Intl. Red Cross expresses ‘deep concern’ over Nicaragua closure

Panama City, May 11 (EFE).- The International Red Cross told EFE on Thursday it is deeply concerned about the dissolution of its branch in Nicaragua, approved by the government through a law, and the impact this decision could have in humanitarian activities in the country.

“The IFRC (International Federation of the Red Cross) is deeply concerned about the dissolution of our member National Society, the Nicaraguan Red Cross,” it said.

This situation “could put much-needed humanitarian activities in the country at risk, as well as the work of staff and volunteers,” the international organization said in a statement to EFE.

“At this time we are closely monitoring the situation and evaluating the best way to proceed. Based on the results of that analysis, we will report on our next steps,” it added.

Nicaraguan President Daniel Ortega sanctioned Thursday the bill that shuts and confiscates the assets of the Red Cross, a humanitarian organization that has operated there since 1931 after an earthquake shook Managua, through a presidential agreement published in the official gazette.

The pro-government-controlled parliament urgently repealed Wednesday a 1958 legislative decree that legally created the Nicaraguan Red Cross.

Ortega also gave his go-ahead for the creation of a new “Nicaraguan Red Cross,” attached to the health ministry, and that all the assets, assets and shares that to date belong to the Nicaraguan Red Cross become property of the state and run by the new state humanitarian organization.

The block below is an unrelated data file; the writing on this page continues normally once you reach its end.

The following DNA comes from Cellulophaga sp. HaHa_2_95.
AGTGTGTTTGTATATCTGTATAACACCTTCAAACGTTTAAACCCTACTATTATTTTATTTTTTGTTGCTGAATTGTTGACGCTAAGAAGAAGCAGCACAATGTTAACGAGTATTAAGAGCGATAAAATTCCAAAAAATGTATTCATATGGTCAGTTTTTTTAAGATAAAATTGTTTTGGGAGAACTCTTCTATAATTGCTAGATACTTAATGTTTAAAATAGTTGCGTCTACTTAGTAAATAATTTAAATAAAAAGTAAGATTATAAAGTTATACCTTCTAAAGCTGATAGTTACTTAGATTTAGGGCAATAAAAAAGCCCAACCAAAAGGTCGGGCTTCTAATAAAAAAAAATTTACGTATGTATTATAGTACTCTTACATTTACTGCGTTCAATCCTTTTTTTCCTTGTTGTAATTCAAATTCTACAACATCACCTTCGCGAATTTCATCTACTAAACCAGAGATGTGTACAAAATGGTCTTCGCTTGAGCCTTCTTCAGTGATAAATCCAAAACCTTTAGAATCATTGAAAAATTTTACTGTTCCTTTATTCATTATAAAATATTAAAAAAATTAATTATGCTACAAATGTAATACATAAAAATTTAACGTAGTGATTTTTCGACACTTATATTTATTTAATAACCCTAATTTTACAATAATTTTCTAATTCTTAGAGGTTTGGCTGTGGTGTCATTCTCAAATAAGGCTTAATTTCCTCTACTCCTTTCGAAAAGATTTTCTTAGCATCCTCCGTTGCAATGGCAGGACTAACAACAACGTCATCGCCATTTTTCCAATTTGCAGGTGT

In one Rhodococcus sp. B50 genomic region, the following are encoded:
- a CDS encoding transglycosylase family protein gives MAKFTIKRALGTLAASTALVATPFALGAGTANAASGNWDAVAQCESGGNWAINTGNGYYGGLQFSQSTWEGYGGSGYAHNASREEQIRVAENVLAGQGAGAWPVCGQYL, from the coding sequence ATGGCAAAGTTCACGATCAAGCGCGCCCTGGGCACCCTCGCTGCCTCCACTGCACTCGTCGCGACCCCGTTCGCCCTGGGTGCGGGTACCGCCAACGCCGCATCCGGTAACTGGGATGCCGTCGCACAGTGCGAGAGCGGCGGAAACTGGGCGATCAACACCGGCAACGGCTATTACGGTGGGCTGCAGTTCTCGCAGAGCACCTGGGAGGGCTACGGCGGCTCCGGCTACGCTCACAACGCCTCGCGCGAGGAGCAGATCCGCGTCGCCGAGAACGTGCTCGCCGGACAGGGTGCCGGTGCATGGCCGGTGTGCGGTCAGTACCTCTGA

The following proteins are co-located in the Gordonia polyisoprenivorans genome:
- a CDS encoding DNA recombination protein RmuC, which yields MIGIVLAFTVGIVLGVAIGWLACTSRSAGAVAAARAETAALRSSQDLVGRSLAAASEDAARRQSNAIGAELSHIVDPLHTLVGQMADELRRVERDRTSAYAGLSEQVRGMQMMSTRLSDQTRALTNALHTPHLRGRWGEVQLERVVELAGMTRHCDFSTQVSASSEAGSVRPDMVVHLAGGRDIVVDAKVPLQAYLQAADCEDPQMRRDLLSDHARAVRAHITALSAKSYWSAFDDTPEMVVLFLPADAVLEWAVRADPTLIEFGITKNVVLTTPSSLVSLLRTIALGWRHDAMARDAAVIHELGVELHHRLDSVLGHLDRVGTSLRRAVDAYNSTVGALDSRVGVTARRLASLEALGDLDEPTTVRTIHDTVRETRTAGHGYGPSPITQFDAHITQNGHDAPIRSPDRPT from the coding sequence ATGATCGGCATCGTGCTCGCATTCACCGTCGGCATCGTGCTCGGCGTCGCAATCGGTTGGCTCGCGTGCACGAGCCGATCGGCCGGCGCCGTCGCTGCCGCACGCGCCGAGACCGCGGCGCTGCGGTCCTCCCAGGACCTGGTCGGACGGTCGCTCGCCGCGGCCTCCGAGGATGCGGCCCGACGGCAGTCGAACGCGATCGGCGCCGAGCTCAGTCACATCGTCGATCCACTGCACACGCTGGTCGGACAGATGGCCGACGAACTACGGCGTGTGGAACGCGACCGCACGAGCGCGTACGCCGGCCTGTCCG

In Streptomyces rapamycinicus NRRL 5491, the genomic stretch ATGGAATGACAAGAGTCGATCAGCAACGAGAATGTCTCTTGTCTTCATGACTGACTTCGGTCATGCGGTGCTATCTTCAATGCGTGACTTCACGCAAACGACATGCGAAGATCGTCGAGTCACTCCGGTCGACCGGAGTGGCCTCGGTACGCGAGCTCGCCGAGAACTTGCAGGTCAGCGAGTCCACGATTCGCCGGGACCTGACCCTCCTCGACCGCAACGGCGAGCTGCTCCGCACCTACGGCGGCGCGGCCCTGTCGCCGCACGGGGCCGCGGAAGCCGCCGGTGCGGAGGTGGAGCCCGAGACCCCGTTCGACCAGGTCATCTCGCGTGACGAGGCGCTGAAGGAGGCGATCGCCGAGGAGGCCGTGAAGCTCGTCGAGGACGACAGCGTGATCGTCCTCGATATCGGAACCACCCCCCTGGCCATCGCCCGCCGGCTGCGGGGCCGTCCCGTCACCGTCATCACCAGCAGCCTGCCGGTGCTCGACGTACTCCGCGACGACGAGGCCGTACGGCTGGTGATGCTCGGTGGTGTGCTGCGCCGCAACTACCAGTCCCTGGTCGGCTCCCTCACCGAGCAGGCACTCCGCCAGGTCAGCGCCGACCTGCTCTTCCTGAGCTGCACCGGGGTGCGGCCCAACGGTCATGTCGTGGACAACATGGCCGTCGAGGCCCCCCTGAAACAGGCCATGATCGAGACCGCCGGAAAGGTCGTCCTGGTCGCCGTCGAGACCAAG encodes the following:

Some parliamentarians said the Nicaraguan Red Cross acted against its principles of humanity, impartiality and neutrality in the demonstrations that broke out five years ago against the government, when the institution provided aid to thousands of wounded.

The 2018 protests left at least 355 dead according to the Inter-American Commission on Human Rights, although Nicaraguan organizations put the figure at 684, while Ortega said there were “more than 300” and added that it was a coup attempt.

Nicaragua has since gone through a political and social crisis that worsened after the November 2021 general elections, in which Ortega was re-elected for a fifth term, fourth in a row and second together with his wife Rosario Murillo as vice president, with his main contenders in prison. EFE


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